Of all the technical issues, poor exposure is by far the biggest sin I see committed. iPhones have such a limited dynamic range and unless we are careful with the exposure we lose important information right at the start of the creative chain. Colour and focus are also poorly handled, I don’t in any way say that images need be sharp all over, or naturalistically colour perfect but I do feel having such poor control of these that it gets in the way of your message is not actually all that clever. All those technical deficiencies are enormously magnified as you attempt to print your work to larger scales. Trust me on this, what is fine “quality wise” for a web image is vastly different to what is adequate or needed for a moderately large print. If of course, the web is your ultimate output your life will be somewhat simpler, but still gross exposure errors are clearly evident even in 640 by 480 pixel image.
With several thousand apps on offer for peanuts, which contain an almost limitless array of effects, the temptation for their “over-use” or misuse is pretty significant.
This is probably where I have the biggest issues with iPhoneography because for many the effect has become far more important than the message of the image, in fact the effect has often been used to cover up some pretty huge deficits in images, like mind numbingly poor composition, hopeless exposure, banal subject matter. Currently iPhoneographers have got away with it, but there are lessons from the photographic past that tell us, “this will not last”. Anyone who has been around long enough in the photography world to remember “cokin filter trippy hippy madness” and “wedding montage atrocities” can tell you for sure, effect for effect sake has a limited life and ultimately just ends up looking tacky and kitsch.
Were there images at the LAMFA that I think fell into that trap? Absolutely, a significant proportion actually. The use of texture effects and over the top film aging effects to give some sort of faux authenticity was rampant in some images just as it is on the web. In many many cases if you, as I did, imagined the works sans effects you were left with very little to satiate the visual palate. Effects should support the work, not be the work. It reminds me of the old great Aussie saying “you can’t polish a turd”, but by gosh a lot of people try hard to do so. A great chef adds a top sauce to a steak, but he always makes sure the steak is of prime quality first!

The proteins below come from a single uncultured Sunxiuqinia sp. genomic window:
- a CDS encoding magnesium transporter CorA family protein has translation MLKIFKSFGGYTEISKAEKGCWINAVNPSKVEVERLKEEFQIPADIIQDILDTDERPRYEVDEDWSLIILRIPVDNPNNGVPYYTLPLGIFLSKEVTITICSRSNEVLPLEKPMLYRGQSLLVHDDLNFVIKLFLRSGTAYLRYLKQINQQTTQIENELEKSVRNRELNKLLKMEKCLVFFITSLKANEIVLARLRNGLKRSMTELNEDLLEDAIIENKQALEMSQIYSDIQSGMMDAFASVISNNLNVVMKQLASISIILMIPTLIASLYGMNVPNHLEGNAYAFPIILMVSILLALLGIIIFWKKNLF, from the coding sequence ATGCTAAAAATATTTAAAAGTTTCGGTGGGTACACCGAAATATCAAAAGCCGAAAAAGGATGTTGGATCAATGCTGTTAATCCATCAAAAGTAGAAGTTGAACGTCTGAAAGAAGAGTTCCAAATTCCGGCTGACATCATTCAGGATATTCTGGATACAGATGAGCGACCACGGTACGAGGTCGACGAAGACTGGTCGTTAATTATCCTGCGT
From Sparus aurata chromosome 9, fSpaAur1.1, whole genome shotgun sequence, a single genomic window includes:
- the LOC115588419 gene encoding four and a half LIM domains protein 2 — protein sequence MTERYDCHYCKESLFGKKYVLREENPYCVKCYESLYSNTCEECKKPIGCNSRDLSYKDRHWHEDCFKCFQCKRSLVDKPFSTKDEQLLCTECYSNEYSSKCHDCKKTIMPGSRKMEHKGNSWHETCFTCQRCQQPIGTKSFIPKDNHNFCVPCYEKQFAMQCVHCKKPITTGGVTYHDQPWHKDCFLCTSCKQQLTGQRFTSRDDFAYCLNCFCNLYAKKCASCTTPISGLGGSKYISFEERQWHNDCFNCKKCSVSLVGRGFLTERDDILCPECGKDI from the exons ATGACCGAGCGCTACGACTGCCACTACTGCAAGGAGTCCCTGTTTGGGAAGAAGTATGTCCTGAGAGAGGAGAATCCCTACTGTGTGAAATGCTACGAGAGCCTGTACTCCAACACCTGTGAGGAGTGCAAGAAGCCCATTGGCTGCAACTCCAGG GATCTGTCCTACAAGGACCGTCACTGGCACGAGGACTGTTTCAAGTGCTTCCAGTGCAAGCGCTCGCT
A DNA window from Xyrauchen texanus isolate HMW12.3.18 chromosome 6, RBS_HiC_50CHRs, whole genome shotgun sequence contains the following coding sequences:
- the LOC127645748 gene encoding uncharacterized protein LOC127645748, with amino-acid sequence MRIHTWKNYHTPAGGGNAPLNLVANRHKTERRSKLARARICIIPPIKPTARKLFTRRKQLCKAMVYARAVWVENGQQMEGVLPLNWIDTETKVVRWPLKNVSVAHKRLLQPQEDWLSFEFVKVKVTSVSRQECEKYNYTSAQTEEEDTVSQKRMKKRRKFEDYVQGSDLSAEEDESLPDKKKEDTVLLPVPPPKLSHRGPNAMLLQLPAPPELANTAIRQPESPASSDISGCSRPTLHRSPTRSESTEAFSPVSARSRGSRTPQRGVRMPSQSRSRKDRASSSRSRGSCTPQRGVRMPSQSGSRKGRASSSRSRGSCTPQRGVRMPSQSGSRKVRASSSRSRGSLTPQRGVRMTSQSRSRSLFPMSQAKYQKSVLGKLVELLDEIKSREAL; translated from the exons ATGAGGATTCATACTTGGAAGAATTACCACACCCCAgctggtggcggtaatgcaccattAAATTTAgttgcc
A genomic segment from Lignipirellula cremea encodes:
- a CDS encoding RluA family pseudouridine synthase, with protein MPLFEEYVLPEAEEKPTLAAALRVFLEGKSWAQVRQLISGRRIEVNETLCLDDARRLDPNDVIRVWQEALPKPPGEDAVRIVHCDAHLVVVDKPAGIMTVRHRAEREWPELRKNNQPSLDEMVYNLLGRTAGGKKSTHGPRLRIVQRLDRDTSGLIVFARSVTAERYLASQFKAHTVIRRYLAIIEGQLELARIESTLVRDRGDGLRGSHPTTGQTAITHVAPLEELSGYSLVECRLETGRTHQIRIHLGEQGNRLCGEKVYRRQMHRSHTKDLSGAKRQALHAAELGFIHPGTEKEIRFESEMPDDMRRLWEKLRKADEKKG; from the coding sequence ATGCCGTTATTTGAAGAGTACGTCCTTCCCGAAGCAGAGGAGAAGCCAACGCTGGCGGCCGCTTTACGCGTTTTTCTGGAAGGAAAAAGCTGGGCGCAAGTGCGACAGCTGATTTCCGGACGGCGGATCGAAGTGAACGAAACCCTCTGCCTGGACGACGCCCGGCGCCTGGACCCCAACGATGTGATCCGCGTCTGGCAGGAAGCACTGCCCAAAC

A couple of examples, many of the iPhoneography images currently have a brown dirty aged look, it seems to have become one of the conventions, in some cases it works well but often it just seems at odds with the content and message.
Another commonly used one is text effects, where a layer of some non-descript old script is overlaid over the top of the image, I look at most of this and go WTF. The content of the text has nothing to do with the message in the image, its just pre-canned text!
Many, way too many, of the effects are so obviously canned, in other words they are direct applications of generic effects provided in a myriad of well known apps, they are not in any way optimized or created for a specific image so they are often a jarring fit. In many cases the same filter is applied to a myriad of images without any real thought as to how it makes the image look no different to those thousand other images and simultaneously devalues the real content and message of the image. This goes for faux fogged film, textures, lens simulations and most of the stuff found in the special effects apps. I am not by any stretch saying we should not use them, but we need to be a little more focused in doing so.